When we think of counselling, the clichéd image of someone airing their problems ‘on the couch’ often springs to mind. However, few people actually realise the wide range of therapies available out there, each with different practices and tailored to treat and support different needs. DisCUss takes a look at some of the most widely-practiced therapies:
Counselling allows you to talk about your feelings and problems in a confidential and safe environment. A trained Counsellor will listen with empathy and help you deal with negative or confusing thoughts and feelings. It is ideal for those who are fundamentally healthy, but need help coping with a current crisis, such as anger, bereavement or divorce.
Cognitive Behavioural Therapy (CBT), is a talking therapy used to help treat a wide range of emotional and physical health conditions including anxiety disorders, depression, bipolar disorder and compulsive obsessive disorders. CBT is designed to help you think about how you perceive a situation and how this then affects the way you respond to it, physically and emotionally.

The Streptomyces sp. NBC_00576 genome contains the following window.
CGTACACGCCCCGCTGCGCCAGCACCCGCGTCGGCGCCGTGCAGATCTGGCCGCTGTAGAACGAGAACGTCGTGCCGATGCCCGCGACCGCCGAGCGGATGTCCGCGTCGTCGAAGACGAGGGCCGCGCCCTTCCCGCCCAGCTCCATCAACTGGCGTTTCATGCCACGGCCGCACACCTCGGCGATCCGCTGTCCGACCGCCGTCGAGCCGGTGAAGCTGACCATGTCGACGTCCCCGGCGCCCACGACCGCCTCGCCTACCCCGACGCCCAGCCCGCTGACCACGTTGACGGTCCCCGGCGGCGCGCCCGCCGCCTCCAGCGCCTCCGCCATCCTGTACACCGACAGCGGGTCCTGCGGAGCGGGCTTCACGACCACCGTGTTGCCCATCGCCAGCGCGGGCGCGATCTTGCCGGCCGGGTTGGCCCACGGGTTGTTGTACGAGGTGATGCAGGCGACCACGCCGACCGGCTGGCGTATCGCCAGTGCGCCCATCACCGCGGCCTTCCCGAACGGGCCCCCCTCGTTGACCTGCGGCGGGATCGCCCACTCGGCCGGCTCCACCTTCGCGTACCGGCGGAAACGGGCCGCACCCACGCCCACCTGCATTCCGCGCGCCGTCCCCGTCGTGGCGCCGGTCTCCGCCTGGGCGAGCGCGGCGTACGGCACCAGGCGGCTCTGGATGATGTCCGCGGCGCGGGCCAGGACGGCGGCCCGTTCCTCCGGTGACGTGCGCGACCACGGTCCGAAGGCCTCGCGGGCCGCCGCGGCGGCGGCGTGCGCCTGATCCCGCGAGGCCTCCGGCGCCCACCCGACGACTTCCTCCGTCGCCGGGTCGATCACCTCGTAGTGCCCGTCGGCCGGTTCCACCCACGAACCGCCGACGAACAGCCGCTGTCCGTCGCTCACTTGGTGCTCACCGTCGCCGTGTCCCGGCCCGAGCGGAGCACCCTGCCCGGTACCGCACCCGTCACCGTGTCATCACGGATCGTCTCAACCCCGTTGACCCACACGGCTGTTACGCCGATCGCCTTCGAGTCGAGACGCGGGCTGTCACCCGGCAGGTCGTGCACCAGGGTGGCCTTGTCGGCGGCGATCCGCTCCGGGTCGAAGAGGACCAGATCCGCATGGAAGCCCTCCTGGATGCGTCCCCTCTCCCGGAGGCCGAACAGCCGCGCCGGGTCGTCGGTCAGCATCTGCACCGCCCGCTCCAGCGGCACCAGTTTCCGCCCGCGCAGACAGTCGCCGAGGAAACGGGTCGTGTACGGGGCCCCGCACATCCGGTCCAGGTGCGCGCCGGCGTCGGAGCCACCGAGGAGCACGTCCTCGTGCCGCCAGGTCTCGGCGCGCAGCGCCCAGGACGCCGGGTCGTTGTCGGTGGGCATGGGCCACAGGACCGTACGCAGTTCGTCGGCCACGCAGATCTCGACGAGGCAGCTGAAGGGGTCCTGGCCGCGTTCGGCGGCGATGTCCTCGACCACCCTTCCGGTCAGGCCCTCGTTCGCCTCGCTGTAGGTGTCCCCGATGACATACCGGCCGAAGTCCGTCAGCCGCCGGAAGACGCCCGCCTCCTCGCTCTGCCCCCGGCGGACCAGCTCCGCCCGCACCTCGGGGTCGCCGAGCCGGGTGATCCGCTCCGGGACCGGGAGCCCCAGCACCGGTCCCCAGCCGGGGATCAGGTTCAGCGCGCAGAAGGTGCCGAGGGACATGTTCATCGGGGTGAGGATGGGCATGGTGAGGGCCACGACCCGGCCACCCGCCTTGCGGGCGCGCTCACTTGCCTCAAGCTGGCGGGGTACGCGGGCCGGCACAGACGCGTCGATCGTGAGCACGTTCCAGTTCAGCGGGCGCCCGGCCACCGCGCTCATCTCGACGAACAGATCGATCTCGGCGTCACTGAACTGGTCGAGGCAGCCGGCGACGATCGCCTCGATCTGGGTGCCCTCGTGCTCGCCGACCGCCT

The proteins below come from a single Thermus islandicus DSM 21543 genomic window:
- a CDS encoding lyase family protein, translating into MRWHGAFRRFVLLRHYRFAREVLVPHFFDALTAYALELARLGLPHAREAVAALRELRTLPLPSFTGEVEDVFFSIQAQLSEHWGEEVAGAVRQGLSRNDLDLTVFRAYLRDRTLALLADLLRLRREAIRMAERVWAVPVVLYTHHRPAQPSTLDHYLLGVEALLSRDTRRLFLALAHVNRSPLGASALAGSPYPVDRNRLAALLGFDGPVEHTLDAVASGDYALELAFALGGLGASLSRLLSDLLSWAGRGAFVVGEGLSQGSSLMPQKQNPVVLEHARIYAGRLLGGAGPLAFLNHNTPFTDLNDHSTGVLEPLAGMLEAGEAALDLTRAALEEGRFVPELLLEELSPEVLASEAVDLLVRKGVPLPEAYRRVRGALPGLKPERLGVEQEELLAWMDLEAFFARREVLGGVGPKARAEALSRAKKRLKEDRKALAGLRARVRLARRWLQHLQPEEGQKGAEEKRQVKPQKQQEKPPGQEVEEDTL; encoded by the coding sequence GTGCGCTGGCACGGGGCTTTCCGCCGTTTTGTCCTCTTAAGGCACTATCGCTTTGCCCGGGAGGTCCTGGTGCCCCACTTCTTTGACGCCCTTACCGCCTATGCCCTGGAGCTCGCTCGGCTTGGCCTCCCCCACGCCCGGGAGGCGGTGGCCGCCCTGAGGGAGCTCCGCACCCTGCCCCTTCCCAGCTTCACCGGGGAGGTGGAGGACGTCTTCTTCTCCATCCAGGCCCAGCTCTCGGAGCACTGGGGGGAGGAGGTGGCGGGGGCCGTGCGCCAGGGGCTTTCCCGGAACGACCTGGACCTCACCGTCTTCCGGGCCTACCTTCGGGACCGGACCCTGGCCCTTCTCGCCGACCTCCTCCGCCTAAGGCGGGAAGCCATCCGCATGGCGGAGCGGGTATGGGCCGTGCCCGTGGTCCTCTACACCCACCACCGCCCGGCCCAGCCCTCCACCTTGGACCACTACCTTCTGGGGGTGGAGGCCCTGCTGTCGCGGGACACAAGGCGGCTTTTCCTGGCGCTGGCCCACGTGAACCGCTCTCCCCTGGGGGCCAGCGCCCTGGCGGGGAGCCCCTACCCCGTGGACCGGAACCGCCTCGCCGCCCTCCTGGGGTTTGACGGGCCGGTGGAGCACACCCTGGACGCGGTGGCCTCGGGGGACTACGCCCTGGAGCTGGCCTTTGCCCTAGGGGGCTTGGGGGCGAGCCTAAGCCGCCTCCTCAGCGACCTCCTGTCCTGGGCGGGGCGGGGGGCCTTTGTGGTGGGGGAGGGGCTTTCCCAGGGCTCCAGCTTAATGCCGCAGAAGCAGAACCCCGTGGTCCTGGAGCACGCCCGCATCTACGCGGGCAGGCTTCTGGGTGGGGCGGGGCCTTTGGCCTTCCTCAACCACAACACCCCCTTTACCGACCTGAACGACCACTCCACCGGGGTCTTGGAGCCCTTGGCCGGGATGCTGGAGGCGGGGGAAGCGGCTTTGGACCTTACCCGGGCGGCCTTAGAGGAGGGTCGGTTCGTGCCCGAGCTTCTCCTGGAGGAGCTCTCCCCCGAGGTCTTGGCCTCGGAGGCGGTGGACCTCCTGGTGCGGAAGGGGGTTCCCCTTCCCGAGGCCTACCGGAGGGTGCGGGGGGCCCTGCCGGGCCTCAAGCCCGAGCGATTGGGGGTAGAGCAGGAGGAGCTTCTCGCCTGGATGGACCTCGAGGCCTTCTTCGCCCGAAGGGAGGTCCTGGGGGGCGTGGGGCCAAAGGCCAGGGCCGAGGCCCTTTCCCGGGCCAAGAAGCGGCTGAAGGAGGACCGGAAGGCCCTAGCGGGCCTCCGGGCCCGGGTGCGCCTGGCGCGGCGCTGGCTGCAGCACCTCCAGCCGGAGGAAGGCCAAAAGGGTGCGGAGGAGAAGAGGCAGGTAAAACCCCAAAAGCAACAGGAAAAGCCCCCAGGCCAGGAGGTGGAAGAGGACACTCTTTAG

The therapist and client work together to recognise unhelpful thoughts or behaviours, and think about how these could be adapted for a positive change.
Behavioural Activation is a talking therapy that encourages positive behaviour as you carry out constructive activities. This can include planning things, tackling tasks you would normally avoid and implementing strategies to help you maintain a mindful and motivated mind-set.
Mindfulness is a therapy practice that helps you focus on your thoughts and feelings without allowing yourself to become overwhelmed by them. It can be an effective method to help treat depression, stress, anxiety and addiction.
Mindfulness-based stress reduction incorporates techniques such as meditation, gentle yoga and mind-body exercises to help people learn how to cope with stress and reconnect with themselves.
The NHS Choices website offers more information about types of counselling available.